Monday, November 25, 2013

New memorial to C.S. Lewis in Westminster Abbey

Three days ago (Friday 22nd November - St Cecilia’s Day), was the fiftieth anniversary of C.S. Lewis’ death, and a special service was held in Westminster Abbey to unveil a memorial stone to Lewis in Poets’ Corner. The event was part of a two-day conference in commemoration of the life and impact of C.S. Lewis.

Go HERE to download a pdf of the service booklet.

The following is the explanatory introduction to the booklet by Dr Michael Ward, Senior Research Fellow, Blackfriars Hall,Oxford:


"I believe in Christianity as I believe that the Sun has risen, not only because I see it, but because by it I see everything else."

Of the countless fine phrases that Lewis spoke and wrote, this one has been chosen as the inscription on his memorial in Poets’Corner. It links together many areas of his life and work. The sentence comes from an address entitled ‘Is Theology Poetry?’ The answer Lewis gives to his own question is that although Christian theology is not merely poetry it is still poetic and therefore must be received with an imaginative, as well as a rational, embrace. Millions of readers who have moved about the worlds of Narnia, Perelandra, and Glome know the ripe fruits of his imaginative engagement with theological themes and the power of his poetic prose. The address was one of many he gave to the Socratic Club, the forum for debate between Christians and non-Christians, of which he was President. Thus the inscription points to his role as an apologist who publicly - and not without professional cost - defended the faith, ‘following the argument,’ as Socrates said, ‘wherever it should lead’. Lewis was a rationalist as well as a romantic. The sentence is straightforwardly confessional, marking the centrality of his faith at a personal level. ‘I never knew a man more thoroughly converted,’ remembers Walter Hooper, to whom thanks are especially due at this anniversary time for doing so much over the last half century to keep Lewis’s memory green. The Sun is there, aptly enough, for ‘the heavens are telling the glory of God’, in the words of the psalm that Lewis regarded as the psalter’s greatest lyric. ‘Everything else’ is there too, because his vision was all-embracing. Angels, poached eggs, mice and their tails, Golders Green, birdsong, buses, Balder, the great nebula in Andromeda: all are there and all may be redeemed for us in Christ - as long as the Cross comes before the Crown.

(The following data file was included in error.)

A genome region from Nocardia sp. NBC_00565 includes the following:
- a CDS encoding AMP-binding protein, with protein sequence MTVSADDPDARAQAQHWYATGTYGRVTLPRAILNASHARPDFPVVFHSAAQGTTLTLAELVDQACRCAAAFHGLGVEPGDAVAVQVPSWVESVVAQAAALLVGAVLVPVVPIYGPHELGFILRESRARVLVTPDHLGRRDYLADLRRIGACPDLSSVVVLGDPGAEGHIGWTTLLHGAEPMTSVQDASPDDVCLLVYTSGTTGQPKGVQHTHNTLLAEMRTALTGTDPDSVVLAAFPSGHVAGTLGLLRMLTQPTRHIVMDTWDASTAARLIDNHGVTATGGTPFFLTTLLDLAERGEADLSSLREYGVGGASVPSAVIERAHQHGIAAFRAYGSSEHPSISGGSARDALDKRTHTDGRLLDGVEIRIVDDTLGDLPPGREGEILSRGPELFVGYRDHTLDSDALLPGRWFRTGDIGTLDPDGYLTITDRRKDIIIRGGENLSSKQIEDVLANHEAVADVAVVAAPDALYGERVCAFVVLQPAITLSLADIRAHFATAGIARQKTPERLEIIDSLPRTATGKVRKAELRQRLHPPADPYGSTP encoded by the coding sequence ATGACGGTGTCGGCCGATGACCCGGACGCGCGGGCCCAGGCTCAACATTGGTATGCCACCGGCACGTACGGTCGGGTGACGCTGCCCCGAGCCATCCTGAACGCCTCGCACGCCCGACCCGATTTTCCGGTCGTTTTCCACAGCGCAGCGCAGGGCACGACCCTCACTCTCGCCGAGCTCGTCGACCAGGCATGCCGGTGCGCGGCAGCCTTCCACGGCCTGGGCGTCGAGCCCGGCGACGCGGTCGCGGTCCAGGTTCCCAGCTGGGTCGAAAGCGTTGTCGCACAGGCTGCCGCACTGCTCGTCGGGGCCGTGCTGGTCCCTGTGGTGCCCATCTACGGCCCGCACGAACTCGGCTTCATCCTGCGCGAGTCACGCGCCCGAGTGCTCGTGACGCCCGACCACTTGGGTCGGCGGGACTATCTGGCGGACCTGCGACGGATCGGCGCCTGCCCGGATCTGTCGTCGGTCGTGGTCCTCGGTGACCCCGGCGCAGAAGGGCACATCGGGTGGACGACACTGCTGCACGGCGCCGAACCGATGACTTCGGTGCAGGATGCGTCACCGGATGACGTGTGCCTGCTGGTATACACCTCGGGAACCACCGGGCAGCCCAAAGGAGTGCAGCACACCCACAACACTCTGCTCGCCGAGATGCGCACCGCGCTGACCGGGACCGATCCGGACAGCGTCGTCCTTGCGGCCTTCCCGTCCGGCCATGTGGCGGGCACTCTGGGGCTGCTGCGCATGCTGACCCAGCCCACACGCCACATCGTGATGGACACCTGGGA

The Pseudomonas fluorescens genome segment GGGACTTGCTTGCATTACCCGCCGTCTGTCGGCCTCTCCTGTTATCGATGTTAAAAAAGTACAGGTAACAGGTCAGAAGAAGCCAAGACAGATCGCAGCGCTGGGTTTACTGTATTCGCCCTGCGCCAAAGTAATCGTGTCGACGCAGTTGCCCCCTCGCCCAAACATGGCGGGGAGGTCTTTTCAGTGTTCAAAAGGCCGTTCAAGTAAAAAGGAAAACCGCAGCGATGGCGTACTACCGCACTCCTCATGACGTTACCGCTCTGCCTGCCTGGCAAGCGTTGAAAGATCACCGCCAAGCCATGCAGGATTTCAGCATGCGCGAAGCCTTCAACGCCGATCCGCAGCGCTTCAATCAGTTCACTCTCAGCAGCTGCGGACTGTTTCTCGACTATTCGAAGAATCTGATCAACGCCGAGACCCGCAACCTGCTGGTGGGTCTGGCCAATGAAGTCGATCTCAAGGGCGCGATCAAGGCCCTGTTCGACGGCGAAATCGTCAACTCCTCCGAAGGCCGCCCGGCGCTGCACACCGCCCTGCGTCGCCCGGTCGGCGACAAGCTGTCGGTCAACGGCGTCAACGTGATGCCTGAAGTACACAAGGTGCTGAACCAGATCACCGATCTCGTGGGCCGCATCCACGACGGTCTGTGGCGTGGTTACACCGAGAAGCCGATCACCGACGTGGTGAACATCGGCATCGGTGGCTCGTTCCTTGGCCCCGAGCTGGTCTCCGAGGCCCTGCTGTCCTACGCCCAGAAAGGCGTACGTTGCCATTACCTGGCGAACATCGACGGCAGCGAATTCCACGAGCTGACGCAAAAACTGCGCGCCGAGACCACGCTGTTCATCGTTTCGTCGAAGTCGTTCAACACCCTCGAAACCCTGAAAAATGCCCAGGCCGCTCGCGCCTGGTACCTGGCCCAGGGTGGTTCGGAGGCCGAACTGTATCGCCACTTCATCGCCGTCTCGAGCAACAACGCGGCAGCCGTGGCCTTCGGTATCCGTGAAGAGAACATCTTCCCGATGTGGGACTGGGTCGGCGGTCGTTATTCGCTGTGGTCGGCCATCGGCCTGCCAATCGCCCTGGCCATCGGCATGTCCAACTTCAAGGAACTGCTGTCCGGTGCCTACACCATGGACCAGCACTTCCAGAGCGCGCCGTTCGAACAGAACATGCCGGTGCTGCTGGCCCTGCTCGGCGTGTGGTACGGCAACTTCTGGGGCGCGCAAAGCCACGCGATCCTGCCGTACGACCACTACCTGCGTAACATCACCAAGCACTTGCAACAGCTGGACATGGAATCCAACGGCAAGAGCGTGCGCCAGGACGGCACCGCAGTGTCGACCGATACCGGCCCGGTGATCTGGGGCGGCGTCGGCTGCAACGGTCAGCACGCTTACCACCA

That Lewis spoke these words at a debating society in Oxford reminds us also of his long association with that university and of his distinguished academic career. If Oxford could have been picked up and deposited in his native County Down, he said, it would have realised his idea of heaven. He lived in Oxford all his adult life - even while happily employed as a professor at Cambridge - and died there three years after his beloved wife, Joy, at his home, The Kilns, on this day in 1963.The 22nd November is the feast of St Cecilia, patron saint of music and musicians. Lewis’s great comedic character, Screwtape, despises music as a direct insult to the realism, dignity, and austerity of Hell. Lewis himself believed its joy to be the serious business of Heaven. He had, in the words of Donne, ‘tuned his instrument’ at Heaven’s door and knew with greater intensity than most the longing to cross the threshold and join the heavenly harmony. Fifty years ago, the door on which he had been knocking all his life opened at last.‘Nothing makes a man so noticeable as vanishing!’ Lewis once observed, but he had not envisioned how true this would be in his own case. In conversation with Walter Hooper, he predicted that sales of his works would decline steeply after his death. Hooper countered, ‘No,they won’t. And you know why? Your books are too good, and people are not that stupid.’ It was one of the rare occasions when Lewis’s foresight failed him. Hence, it may be safely assumed that he would find today’s service completely surprising, but also - it may be hoped - not wholly displeasing. Come, let us worship God, wonderful in his saints!

C.S. Lewis

Westminster Abbey


Joseph Golightly said...

Bet he would not have approved of what has happened in the Church of England over the past 50 years!

Post a Comment